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ACC Adding Dates to Football Schedule: Questions for FSU

On the eve of the Seminoles' slate taking further shape, we're wondering about a few things.

Last week, we got our first glimpse of the ACC's new scheduling model for the 2020 college football season, which expands conference play from eight to 10 games, while reducing non-conference action for four contests down to just one home or in-state matchup. Excepting that non-con tilt, we know where each game will played, we just don't know when-- but we're about to find out. 

The ACC announced today that dates will be released Thursday morning at 9 am, and we'll keep you updated on what the schedule looks like, with analysis. But for now, we've already got questions about the Seminoles' slate, based on what we do know about Florida State's conference schedule, the toughest in the ACC.

New 2020 ACC Football Schedule

First, how late in the year will FSU have to play its northernmost games? The 'Noles aren't likely to experience winter conditions at Duke or NC State, and certainly not at Miami, but those trips to Notre Dame, and even Louisville, right on the Kentucky-Indiana border, could be different stories. And considering that regular season games run even later this year, through the week of December 5, getting those games too late in the season could be an issue for Florida State.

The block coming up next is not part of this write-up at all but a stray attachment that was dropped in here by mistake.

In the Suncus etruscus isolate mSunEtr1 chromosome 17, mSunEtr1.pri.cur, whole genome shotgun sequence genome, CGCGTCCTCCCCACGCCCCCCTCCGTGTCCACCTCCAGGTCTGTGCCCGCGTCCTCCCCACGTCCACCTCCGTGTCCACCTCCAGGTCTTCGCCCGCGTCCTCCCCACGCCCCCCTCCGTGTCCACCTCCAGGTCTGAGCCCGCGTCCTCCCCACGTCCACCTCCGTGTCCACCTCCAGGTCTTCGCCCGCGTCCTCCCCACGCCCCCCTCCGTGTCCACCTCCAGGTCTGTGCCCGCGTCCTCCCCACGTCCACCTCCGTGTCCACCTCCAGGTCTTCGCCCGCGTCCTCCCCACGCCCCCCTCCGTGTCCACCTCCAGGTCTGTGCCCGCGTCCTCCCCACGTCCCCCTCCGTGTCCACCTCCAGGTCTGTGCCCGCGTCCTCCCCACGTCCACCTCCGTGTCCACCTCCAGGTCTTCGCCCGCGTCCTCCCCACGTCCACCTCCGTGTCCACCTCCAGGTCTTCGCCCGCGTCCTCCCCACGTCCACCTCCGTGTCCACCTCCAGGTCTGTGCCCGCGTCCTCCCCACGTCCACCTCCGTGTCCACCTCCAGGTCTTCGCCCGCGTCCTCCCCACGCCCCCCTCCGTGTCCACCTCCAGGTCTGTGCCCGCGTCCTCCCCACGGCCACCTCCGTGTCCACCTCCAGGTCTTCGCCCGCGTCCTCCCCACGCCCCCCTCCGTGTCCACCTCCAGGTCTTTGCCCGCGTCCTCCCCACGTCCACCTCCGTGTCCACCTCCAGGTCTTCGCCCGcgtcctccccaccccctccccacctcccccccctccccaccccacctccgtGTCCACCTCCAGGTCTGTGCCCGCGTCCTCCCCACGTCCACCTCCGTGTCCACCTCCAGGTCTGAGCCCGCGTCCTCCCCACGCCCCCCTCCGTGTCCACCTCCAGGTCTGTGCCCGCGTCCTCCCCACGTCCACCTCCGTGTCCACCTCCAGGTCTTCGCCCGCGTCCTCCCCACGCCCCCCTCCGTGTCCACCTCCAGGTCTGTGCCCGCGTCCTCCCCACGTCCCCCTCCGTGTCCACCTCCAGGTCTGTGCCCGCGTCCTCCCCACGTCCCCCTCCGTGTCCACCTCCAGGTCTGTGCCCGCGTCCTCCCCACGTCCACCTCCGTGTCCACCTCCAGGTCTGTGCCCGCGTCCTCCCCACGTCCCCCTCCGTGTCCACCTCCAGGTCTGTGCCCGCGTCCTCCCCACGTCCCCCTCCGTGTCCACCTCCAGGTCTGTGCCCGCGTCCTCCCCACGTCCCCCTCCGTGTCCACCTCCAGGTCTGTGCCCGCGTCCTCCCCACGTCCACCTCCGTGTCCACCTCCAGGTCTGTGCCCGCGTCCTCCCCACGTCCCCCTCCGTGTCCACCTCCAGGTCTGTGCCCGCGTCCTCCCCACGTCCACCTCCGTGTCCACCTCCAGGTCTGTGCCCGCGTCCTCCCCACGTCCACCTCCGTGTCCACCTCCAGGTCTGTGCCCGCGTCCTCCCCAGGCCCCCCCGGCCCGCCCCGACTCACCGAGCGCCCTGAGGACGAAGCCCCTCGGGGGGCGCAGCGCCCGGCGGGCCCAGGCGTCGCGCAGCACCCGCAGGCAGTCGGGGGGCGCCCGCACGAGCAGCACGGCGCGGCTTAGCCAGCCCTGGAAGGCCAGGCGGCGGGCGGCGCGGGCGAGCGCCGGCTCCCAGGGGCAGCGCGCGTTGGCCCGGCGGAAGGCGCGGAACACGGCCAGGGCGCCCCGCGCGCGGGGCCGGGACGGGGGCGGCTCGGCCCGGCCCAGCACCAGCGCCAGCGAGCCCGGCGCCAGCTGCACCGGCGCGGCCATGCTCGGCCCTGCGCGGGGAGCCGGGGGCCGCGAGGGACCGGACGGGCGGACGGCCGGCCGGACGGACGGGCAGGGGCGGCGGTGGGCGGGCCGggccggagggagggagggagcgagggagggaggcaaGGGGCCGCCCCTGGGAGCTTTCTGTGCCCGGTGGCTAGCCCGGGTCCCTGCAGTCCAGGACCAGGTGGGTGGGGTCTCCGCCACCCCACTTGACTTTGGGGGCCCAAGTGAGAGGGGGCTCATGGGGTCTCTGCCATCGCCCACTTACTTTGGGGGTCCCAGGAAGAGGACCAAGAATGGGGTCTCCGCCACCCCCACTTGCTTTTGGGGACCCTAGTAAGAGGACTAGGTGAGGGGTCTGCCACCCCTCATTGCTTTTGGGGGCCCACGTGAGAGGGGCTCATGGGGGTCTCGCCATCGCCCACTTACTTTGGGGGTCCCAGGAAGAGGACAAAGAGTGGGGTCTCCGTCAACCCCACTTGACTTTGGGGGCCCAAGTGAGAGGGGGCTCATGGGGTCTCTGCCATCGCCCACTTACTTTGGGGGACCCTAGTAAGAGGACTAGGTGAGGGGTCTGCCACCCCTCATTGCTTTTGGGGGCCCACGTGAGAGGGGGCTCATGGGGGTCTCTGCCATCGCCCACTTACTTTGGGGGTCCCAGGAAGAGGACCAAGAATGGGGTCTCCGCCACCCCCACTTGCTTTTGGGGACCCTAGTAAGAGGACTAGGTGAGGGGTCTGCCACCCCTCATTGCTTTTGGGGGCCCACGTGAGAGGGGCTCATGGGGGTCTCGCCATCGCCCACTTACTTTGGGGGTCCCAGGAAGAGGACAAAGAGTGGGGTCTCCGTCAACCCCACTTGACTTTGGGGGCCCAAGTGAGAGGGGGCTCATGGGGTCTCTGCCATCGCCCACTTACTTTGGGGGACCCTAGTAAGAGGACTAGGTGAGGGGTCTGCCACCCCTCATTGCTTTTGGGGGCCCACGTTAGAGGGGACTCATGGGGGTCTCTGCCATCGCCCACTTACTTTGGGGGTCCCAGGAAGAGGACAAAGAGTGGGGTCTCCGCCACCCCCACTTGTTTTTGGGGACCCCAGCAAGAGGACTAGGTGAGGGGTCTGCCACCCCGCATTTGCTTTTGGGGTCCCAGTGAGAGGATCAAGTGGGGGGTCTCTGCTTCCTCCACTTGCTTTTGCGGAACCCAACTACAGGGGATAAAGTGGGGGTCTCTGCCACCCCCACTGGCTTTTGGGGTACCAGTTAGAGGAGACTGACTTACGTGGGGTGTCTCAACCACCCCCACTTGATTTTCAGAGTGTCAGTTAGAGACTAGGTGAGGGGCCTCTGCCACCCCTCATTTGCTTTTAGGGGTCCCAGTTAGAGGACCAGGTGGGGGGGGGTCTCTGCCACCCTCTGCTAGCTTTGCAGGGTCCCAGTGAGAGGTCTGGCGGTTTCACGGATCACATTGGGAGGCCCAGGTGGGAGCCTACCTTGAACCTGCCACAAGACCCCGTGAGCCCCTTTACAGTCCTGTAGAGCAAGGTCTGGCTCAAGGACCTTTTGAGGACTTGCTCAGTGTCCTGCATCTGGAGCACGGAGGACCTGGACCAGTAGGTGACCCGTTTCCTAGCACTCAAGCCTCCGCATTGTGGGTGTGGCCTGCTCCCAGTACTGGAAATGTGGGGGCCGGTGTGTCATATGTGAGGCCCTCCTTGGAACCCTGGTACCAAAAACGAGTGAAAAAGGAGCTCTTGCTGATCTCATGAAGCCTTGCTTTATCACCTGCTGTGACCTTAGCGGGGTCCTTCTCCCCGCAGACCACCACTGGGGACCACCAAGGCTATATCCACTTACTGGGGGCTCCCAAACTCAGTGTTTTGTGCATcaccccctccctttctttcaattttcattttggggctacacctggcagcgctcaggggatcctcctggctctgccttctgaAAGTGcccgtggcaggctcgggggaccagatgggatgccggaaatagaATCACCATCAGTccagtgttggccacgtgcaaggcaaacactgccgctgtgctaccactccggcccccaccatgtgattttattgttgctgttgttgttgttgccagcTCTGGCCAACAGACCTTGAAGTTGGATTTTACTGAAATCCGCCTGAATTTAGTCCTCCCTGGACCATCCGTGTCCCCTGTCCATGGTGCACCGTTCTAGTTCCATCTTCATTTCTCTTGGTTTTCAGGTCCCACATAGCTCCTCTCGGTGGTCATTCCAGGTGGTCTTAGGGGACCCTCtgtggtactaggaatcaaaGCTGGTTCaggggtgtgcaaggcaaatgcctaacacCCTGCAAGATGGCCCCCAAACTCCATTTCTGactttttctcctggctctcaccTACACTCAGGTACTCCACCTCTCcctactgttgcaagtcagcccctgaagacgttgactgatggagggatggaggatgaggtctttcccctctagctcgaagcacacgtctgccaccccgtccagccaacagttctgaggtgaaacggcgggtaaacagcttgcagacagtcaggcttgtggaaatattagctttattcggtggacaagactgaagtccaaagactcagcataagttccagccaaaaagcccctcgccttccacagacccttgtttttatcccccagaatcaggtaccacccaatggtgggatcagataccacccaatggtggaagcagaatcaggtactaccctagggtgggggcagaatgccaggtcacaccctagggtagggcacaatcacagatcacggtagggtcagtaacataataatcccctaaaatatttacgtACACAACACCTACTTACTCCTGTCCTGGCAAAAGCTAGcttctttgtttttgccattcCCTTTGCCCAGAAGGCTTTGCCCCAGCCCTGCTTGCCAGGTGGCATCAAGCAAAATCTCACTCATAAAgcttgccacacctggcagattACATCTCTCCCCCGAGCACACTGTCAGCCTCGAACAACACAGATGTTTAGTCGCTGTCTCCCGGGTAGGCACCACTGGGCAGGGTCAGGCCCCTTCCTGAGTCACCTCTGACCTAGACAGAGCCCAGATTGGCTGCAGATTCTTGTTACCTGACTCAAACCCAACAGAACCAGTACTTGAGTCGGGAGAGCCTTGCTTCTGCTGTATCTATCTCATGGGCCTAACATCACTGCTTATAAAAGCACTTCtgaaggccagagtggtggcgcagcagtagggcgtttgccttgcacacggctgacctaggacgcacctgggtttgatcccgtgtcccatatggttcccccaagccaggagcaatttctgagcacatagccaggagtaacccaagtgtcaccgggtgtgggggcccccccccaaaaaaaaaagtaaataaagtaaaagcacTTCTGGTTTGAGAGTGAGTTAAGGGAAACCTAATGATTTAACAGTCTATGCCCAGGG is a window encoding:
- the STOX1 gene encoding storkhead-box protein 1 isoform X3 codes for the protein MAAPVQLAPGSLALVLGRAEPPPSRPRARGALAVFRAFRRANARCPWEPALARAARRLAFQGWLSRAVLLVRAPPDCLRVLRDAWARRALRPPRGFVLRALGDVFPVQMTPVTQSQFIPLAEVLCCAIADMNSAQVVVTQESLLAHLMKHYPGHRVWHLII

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Every team wants to get off to a good start, but given a brand new staff, and coming off two straight losing seasons, it's probably even more important for the Seminoles to experience some success early on, for the purposes of buy-in and morale. So while they don't want that visit to the Irish too late, they also don't need to see Notre Dame or Clemson right up front either. Georgia Tech, Virginia, or Pitt at home would be nice. Or maybe that Duke roadie. 

What of those mysterious non-conference games, for which ACC squads haven't designated their opponents yet? Will they all be played the same weekend? Perhaps those will be the openers, so if they need to be canceled, no conference action is lost? That would be another good starter for FSU, assuming this will be against a smaller, overmatched school playing for a paycheck. 

And regarding possible cancelations, how will the conference go about situating its biggest games? Will it bump back top matchups and/or rivalries, like Clemson at Notre Dame, the Irish traveling to North Carolina, and FSU's trip to Miami, to account for possible early cancelations? We'll know soon enough.